Matthew: Jesus As Israel's Messiah And His Kingdom

Part XV: Christ As Israel's Messiah Seen In His Discipling Of His Followers, Matthew 16:13-20:34

C. Christ As Israel's Messiah Seen In His Transfiguration

(Matthew 16:28-17:13)


I.                 Introduction

A.    One question Matthew's Gospel addressed for the Jew in particular is this: "If Jesus is the Messiah, and He withdrew the offer of His kingdom due to Israel's rejection of Him, will His kingdom ever be established?!" (Ryrie Study Bible, KJV, 1978, p. 1337, "Introduction to the Gospel According to Matthew."

B.     Matthew 16:28-17:13 answers this question and provides an explanation and lesson on discipleship for us:

II.              Christ As Israel's Messiah Seen In His Transfiguration, Matthew 16:28-17:13.

A.    In Matthew 16:28, Jesus predicted that some of His disciples would not experience death until they had seen the Son of man coming in His Kingdom, a prediction that has led many to misunderstand God's kingdom program.  However, the explanation is found in noting that, since there are no chapter breaks in the autograph manuscript, this prophecy was fulfilled just "six days later" in Matthew 17:1-13 when Jesus took Peter, James and John, up into a high mountain and was transfigured before them! (Bible Know. Com., N. T., p. 59)

B.     Thus, Christ's transfiguration was a foretaste of His future Messianic Kingdom, revealing that this Kingdom is real and is yet to occur at His Second Coming following the Cross (Matthew 16:21-27), Matthew 17:1-13:

1.      At the transfiguration, Jesus was physically changed into the glory He will exhibit in His future Kingdom, Matthew 17:1-2: His face shone as bright as the sun, and his clothing was illumined as white as the light.

2.      Moses and Elijah also appeared to the disciples, and they spoke with Jesus, Matthew 17:3.  This reveals that in the Kingdom, believers in unglorified bodies who survive the Great Tribulation (represented in the three disciples, cf. Zech. 14:4-9), resurrected saints (represented in Moses, cf. Deut. 34:5-6) and raptured saints (represented in Elijah, cf. 2 Kings 2:11) will all be present with the glorified Lord Jesus, Ibid.

3.      Peter rightly saw this event as signifying the Kingdom, what the Feast of Tabernacles typifies, so he suggested to Jesus that they build three booths, one each for Jesus, Moses and Elijah, Matt. 17:4; Ibid., p. 60.  Luke's account in Luke 9:33 adds the editorial note that Peter did not know what he was saying, that he had overlooked Jesus' claim that His cross would precede His crown, meaning such booths at this time did not fit God's plan as this transfiguration event was just a brief glimpse of the Kingdom, Ibid., p. 231.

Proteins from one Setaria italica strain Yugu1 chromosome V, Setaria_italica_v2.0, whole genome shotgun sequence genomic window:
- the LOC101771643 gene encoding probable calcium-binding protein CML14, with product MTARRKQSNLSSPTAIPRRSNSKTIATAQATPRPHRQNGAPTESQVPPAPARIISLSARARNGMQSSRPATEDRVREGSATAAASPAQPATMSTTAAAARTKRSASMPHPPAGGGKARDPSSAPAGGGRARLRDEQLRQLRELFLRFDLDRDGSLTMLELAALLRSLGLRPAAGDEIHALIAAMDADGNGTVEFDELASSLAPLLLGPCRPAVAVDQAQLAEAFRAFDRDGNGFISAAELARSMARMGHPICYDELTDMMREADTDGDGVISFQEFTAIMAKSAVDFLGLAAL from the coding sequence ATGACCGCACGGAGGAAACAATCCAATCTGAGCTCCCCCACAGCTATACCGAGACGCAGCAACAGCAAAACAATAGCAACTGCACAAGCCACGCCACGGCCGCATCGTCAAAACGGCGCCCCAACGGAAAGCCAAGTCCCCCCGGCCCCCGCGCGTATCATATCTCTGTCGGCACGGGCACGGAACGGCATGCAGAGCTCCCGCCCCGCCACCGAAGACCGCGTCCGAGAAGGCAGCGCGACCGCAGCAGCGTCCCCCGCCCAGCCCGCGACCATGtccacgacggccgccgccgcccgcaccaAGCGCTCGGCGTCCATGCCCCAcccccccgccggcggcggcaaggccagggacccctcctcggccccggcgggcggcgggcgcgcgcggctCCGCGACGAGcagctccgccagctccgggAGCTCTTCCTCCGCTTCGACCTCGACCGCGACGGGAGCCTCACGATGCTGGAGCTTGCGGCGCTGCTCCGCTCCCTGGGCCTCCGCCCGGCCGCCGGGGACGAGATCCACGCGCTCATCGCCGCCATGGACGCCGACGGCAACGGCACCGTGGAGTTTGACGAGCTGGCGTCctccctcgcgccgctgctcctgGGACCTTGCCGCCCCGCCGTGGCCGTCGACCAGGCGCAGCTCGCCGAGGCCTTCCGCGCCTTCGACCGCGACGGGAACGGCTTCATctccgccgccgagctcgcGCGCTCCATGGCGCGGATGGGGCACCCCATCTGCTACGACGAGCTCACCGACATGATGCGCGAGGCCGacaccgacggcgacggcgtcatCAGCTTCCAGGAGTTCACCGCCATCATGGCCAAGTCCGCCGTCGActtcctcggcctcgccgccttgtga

4.      Then, to put this glimpse of the Kingdom into proper perspective for Jesus' three disciples, a bright cloud overshadowed them, and the voice of God the Father spoke out of it, saying, "This is my Beloved Son, in whom I am well pleased; hear ye him," Matthew 17:5 KJV (emphases ours). 

5.      This clear testimony from the Father as to Jesus' deity, of the Father's delight in Him and of the Father's call for the disciples to heed Jesus terrified them, so they fell down on their faces, Matthew 17:6!

6.      Jesus then came and touched them, saying, "Arise, and be not afraid," Matthew 17:7!  The imperative is in the present tense together with a subjunctive negative adverb, me, a prohibition of an ongoing  event, and the verb is in the middle voice (U. B. S. Greek N. T., 1966, p. 65; The Analyt. Grk. Lex., 1972, p. 427) showing an action done for one's own benefit.  Jesus thus said, "Stop being afraid for your own benefit!"  The Father thus did not want the disciples to be terrified, but He meant only to CERTIFY that Jesus was the Messiah, that His Kingdom was coming, but that, as He had said, it would come after His cross!

7.      The disciples then saw no one else with Jesus, and that He was returned to his unglorified state, so after He told them to tell no man of the transfiguration until after He arose, the disciples asked Him why they had not seen Elijah appear as His forerunner like the scribes taught was foretold in Malachi 4:5, Matt. 17:8-10.

8.      Jesus replied that Elijah truly was to arrive first, but that he had already come, but he had been mistreated and slain him, that the rejection and death that had occurred to him also awaited Himself, Matt. 17:11-12.

9.      The disciples then realized that John the Baptizer was the one of whom Malachi 4:5 spoke, Matt. 17:13.


Lesson: Christ's transfiguration was a glimpse of the Kingdom to assure all of us His believers that His Kingdom will truly come, but only after the cross, and that we must thus trust and heed Jesus' word and example by taking up our own cross in our daily walk to follow our Savior in accord with God the Father's will! (Matthew 16:24)


Application: (1) May we trust in Christ to be saved, John 3:16.  (2) May we realize in the transfiguration the reality of the future Kingdom and be spurred take up our cross to follow Jesus, pleasing the Father for future reward!